I was listening to a great speaker friend this weekend, Nikki Bush, who shared the story of her home invasion in Johannesburg. It was a life-changing experience on its own, but she went on to explain that in the six-minute invasion, her husband had been murdered. It was a jaw-dropping story, yet she had the most beautiful way of sharing how to be resilient. I was in awe of her ability to find the positive in a horrific situation.
On the other hand, I was focusing on what was going wrong in my life, and I instantly felt guilty about worrying about my vacation home in Fort Myers. I had been closely watching Hurricane Ian, the evacuations, and the eventual destruction when Nikki’s story had me put down the phone and listen to what she was sharing.
While I was thankful we were safe, and our home suffered minimal damage, I was immersed in all that was wrong with the hurricane. I focused on the negative for me, my community, and the local businesses. I was self-absorbed and distracted.
It is human nature to focus on our own negative experiences, and although I can see some good things that will come as a result of Hurricane Ian, I am a little too close to the fallout right now. It is horrific to see, and there is much death and destruction everywhere.
So, I spoke to Nikki about her approach and attitude. She shared she has had five years to move past the anger, frustration, fear, and unknown. When it happened five years ago, she could not see anything positive in her life. It took her a long time, and some days she still struggles, but she is determined to focus on the positives.
I understand that, and it made me feel better about my self-absorption in the negativity.
[ctt template=”3″ link=”C4Z5t” via=”yes” ]Do you know how to stay positive, even when things seem negative?[/ctt]
Having a positive lens on life is a choice. Nikki was able to move forward and make that choice. I know that although it has been only two short months since my mother died, I’m now able to see the good things that have come as a result of her death. I’m glad she isn’t suffering; I’m glad she never knew she was dying of cancer. I’m glad she isn’t wasting away in a hospital bed. She wouldn’t have wanted that, and although I didn’t want her to die, I knew that was the best for her.
But we do need time to make that choice to find the positives because I certainly couldn’t make it in July when she died, which means that it is okay that I can’t do it now for Hurricane Ian either. I know that in time, we will see the good that comes from the bad (much like we did after 9-11).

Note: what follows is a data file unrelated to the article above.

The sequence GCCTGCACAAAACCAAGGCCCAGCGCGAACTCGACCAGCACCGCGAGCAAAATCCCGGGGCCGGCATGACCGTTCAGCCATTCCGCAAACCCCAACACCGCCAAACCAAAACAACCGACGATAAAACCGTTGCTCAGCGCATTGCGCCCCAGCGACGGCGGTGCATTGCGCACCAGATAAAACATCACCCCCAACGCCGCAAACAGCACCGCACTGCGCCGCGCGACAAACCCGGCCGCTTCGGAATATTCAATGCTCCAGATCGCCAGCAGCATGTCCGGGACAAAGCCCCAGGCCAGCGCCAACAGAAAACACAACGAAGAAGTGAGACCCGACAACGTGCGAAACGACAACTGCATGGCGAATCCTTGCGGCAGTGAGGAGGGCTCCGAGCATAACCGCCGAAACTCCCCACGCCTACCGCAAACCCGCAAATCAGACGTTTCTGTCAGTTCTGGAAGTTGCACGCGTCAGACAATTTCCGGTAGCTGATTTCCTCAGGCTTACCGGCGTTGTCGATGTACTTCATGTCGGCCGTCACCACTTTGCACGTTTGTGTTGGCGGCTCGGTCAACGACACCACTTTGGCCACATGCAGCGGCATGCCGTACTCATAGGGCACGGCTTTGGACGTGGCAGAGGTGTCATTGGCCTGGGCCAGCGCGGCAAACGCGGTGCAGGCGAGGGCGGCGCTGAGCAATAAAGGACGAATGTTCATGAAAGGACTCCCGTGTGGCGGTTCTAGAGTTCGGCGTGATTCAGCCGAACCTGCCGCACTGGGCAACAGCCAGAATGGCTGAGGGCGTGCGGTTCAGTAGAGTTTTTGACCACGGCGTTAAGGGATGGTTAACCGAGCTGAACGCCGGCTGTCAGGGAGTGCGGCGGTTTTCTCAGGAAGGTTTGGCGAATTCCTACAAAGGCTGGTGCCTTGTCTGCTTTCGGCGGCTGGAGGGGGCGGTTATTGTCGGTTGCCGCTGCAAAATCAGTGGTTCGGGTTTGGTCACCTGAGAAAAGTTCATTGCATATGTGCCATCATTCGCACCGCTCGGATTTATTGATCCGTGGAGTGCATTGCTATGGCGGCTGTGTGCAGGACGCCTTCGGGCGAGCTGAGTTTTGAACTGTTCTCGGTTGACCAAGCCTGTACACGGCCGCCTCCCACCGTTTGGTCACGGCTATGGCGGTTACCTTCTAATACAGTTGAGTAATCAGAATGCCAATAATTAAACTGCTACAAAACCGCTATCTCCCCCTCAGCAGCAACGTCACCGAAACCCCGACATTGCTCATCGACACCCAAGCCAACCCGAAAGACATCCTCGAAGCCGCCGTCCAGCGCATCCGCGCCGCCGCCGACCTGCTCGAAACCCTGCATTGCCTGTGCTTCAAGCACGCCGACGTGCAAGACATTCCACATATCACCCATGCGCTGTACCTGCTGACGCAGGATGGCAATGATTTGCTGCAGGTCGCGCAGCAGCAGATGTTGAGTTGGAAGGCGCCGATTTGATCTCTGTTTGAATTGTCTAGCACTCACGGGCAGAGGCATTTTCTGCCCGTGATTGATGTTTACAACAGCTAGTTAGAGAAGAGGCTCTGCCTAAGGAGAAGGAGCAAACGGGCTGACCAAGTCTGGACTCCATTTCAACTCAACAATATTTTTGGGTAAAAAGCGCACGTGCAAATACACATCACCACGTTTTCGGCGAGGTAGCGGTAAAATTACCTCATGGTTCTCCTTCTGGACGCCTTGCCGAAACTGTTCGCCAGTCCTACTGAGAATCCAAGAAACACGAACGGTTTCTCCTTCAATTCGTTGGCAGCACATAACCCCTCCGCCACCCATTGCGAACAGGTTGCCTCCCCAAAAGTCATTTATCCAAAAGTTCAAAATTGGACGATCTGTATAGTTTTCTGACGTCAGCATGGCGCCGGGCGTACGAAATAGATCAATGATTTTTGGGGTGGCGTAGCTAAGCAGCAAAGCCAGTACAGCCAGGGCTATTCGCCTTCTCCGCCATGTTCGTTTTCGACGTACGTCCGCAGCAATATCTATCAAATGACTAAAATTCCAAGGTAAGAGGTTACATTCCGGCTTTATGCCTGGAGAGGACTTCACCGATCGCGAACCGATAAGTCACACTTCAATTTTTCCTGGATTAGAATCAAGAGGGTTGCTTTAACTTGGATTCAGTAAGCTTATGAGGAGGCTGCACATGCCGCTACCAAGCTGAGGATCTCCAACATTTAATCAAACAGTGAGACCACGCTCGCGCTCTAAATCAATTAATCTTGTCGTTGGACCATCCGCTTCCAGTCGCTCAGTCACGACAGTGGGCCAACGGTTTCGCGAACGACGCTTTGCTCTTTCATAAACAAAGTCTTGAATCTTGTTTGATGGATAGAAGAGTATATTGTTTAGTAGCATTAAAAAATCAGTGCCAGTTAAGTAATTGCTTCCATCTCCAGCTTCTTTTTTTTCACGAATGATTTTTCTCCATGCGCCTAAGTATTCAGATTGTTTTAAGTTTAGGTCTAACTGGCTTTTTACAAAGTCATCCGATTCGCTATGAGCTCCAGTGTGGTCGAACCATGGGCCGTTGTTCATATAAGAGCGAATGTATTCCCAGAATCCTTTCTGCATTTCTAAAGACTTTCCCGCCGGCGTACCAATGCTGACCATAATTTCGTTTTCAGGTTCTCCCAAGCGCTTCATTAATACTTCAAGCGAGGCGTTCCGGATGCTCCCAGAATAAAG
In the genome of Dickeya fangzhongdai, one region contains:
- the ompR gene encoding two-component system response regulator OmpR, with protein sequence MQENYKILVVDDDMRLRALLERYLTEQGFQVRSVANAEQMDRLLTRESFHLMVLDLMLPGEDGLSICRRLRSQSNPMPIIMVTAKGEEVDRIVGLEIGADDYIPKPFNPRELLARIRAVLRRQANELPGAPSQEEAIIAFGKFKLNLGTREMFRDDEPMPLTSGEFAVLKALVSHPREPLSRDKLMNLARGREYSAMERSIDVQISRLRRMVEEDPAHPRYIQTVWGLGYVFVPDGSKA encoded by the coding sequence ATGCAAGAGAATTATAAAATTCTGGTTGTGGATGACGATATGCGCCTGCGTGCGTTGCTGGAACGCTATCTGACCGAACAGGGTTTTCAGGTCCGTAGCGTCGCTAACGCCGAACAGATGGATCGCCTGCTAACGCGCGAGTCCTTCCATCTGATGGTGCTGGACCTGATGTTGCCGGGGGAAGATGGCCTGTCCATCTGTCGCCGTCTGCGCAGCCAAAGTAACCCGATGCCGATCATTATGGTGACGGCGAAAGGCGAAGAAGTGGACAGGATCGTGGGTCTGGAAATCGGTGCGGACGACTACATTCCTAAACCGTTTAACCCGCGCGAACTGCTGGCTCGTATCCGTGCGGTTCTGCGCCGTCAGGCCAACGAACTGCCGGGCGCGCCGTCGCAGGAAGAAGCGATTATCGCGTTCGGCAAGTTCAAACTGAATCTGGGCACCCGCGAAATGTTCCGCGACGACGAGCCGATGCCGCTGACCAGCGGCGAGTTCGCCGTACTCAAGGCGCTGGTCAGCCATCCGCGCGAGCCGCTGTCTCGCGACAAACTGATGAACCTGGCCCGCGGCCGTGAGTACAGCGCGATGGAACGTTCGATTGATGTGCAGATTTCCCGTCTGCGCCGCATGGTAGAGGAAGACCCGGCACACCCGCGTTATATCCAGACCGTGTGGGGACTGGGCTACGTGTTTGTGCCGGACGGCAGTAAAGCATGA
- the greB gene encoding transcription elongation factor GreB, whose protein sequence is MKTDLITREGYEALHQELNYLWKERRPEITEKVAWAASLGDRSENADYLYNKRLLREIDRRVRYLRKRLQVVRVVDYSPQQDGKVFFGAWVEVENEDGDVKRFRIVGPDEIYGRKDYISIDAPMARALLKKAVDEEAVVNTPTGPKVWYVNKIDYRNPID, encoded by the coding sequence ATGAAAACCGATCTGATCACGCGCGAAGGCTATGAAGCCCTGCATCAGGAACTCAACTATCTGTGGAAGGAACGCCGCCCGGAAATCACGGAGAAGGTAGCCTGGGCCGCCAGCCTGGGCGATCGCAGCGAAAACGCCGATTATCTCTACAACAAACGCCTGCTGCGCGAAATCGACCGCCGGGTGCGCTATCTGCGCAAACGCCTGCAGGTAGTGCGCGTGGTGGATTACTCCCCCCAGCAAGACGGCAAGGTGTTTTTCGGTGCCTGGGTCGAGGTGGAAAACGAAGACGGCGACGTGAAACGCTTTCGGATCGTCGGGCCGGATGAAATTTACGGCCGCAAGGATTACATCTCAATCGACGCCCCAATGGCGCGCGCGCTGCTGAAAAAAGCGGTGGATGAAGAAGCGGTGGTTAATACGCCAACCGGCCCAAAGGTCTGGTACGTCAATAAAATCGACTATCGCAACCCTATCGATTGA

Choosing to look at the positives in life isn’t always easy, but it is something most of us can work on.
- Force yourself to find one positive thing for every negative thing you naturally see. For instance, I know that as a result of the destruction, many jobs will be created to compensate for those lost jobs.
If you are in a job you hate, can you say that although it isn’t a positive experience, at least you are getting a paycheck until something better comes along?
Recognize when you say something negative and then force yourself to find something positive. Some of your answers will make you laugh, and some you won’t believe, but they will help you get in the habit of seeing the bright side of things.
- Keep a positive environment. There is so much negativity in the world these days that it is tough to stay positive. Someone is always complaining about the weather, the government, the price of gas, or the increased cost of living. Spend time with positive people and have positive conversations. Motivational speaker Jim Rohn famously said that we are the average of the five people we spend the most time with. Are you spending time with positive people who see the good things in life, or are you spending time with negative people who seem stuck in the muck?
Ask yourself who the three most negative and three most positive people in your life are, and consider how much time you spend with them. Are you with more positive people than negative people or vice-versa?
Think about where you get the bulk of your information (social media, online news, television, etc.), and examine it to see if your news feeds send you more negativity or positivity. Adjust as required.
- Learn to breathe and refocus when things go wrong. Just because you weren’t successful in keeping a positive mind and attitude once doesn’t mean you will always be that way. Catch yourself when you stray, take a deep breath and refocus to be more positive.
Traffic is something that many people find frustrating; drivers often have a hard time staying positive when they’re in the middle of a traffic jam. You may find that you are listening to the (typically negative) news while driving, that you’re frustrated because you’re not going the speed limit, and that you’re worried you’re going to be late for wherever you’re going.
Take a deep breath. Forgive yourself for starting to panic. Refocus. Find a positive in the negative: traffic is slow because of construction, and construction will soon improve your route. Also, construction is a lot better than someone having had an accident—at least no one got hurt, and everyone is going home tonight.
[ctt template=”3″ link=”U6geL” via=”yes” ]Staying positive, even in negative situations, won’t always be easy. It will always be worth it.[/ctt]
Staying positive, even in negative situations, won’t always be easy. Sometimes it won’t even be possible in the moment. But even if you are successful only half the time, you will be 50 percent more positive than before you tried.
I was motivated by Nikki’s resilience. She taught me that there are things that we can do to see the positive side of anything that happens in our lives. It won’t be easy, it will take time, but it is possible.